According to my notes, you'd use zu when you're going to an event. For example:
Wir gehen zu einer Party. – "We're going to a party."
Ich gehe zu einer Hochzeit. – "I'm going to a wedding."
But the DWDS has many examples where auf is used instead:
Wir gehen auf eine Party. – "We're going to a party."
Ich gehe auf eine Hochzeit. – "I'm going to a wedding."
In fact there is one case where both versions are given for the same line:
Ich gehe heute zu/auf eine(r) Hochzeit. (From "Shameless" Three Boys, 2011)
- What is the difference, if any, in meaning between the two versions? I gather it depends on the verb, for example with ''fahren'' you'd always use ''zu''. But that makes sense since you might be driving to the party without actually taking part; maybe you're giving someone a ride. But ''kommen'' seems to favor ''auf''.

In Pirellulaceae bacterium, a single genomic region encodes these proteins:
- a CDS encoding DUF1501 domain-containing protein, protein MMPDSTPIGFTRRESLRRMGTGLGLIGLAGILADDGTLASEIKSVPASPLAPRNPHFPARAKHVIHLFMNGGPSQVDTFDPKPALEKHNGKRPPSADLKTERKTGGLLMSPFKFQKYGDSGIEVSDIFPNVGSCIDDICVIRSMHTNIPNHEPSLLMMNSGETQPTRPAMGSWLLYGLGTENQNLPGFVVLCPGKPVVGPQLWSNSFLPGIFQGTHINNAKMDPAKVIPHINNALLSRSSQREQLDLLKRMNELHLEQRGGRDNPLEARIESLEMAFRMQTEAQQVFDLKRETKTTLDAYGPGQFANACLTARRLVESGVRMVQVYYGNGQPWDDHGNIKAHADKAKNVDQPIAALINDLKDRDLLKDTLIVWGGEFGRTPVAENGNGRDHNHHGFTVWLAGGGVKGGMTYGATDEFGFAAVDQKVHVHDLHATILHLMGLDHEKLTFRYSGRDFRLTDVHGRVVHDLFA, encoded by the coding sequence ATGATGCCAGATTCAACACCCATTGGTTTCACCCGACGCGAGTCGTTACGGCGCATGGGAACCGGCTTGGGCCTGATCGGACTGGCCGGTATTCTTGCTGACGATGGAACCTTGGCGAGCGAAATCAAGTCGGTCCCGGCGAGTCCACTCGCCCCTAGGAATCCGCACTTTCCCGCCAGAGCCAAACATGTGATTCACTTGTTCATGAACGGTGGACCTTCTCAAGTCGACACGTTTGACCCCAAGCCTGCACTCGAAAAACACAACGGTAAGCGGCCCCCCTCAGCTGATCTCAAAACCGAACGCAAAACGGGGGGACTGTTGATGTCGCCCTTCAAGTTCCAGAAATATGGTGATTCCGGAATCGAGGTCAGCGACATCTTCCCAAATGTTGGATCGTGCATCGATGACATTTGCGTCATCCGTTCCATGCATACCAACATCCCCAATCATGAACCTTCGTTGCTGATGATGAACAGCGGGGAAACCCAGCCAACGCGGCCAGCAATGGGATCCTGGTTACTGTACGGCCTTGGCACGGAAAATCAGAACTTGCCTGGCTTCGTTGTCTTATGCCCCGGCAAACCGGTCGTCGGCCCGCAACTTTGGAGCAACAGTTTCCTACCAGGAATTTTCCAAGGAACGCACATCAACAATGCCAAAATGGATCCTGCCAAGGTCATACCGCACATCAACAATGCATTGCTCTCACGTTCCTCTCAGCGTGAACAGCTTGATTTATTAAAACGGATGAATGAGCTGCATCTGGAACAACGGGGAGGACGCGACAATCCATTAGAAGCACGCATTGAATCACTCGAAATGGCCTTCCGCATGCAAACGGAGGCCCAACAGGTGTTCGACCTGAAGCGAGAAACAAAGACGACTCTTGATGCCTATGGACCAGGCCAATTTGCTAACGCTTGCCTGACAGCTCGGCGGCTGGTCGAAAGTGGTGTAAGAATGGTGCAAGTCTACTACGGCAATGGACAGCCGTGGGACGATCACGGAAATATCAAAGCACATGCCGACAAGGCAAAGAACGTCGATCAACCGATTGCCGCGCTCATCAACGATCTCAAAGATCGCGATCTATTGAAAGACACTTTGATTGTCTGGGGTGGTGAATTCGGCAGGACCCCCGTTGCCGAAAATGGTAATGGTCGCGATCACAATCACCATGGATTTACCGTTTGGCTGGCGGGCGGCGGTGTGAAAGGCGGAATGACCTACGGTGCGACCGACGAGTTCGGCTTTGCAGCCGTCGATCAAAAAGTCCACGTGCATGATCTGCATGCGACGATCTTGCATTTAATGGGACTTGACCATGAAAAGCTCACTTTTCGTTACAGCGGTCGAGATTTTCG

- I'm not familiar with this meaning of auf, so is this part of a larger pattern or is it just random? I'm thinking it's covered under DWDS definition I.2.d): "bezeichnet die Teilnahme an etw." This would imply that using auf implies a degree of participation and engagement which is missing from zu. Is that correct?